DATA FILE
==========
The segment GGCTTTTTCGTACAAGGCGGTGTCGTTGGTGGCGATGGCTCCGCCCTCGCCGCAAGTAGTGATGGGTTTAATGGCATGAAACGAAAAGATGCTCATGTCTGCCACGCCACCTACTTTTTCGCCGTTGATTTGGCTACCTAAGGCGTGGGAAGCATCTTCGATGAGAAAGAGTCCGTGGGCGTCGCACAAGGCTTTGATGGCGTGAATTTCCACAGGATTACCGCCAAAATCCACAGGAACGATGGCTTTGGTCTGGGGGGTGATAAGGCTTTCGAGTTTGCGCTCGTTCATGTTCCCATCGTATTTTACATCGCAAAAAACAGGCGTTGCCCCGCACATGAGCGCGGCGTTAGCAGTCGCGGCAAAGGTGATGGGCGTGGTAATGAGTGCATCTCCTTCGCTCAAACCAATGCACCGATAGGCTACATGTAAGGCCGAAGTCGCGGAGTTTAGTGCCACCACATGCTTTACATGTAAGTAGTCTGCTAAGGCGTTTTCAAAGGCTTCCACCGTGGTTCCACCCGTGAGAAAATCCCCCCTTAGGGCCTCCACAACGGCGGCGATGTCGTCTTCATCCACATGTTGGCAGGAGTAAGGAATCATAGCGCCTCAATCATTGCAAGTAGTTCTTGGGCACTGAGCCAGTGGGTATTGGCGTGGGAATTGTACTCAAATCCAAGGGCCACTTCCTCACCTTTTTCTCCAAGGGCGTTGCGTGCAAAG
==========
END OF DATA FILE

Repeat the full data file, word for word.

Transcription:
The segment GGCTTTTTCGTACAAGGCGGTGTCGTTGGTGGCGATGGCTCCGCCCTCGCCGCAAGTAGTGATGGGTTTAATGGCATGAAACGAAAAGATGCTCATGTCTGCCACGCCACCTACTTTTTCGCCGTTGATTTGGCTACCTAAGGCGTGGGAAGCATCTTCGATGAGAAAGAGTCCGTGGGCGTCGCACAAGGCTTTGATGGCGTGAATTTCCACAGGATTACCGCCAAAATCCACAGGAACGATGGCTTTGGTCTGGGGGGTGATAAGGCTTTCGAGTTTGCGCTCGTTCATGTTCCCATCGTATTTTACATCGCAAAAAACAGGCGTTGCCCCGCACATGAGCGCGGCGTTAGCAGTCGCGGCAAAGGTGATGGGCGTGGTAATGAGTGCATCTCCTTCGCTCAAACCAATGCACCGATAGGCTACATGTAAGGCCGAAGTCGCGGAGTTTAGTGCCACCACATGCTTTACATGTAAGTAGTCTGCTAAGGCGTTTTCAAAGGCTTCCACCGTGGTTCCACCCGTGAGAAAATCCCCCCTTAGGGCCTCCACAACGGCGGCGATGTCGTCTTCATCCACATGTTGGCAGGAGTAAGGAATCATAGCGCCTCAATCATTGCAAGTAGTTCTTGGGCACTGAGCCAGTGGGTATTGGCGTGGGAATTGTACTCAAATCCAAGGGCCACTTCCTCACCTTTTTCTCCAAGGGCGTTGCGTGCAAAG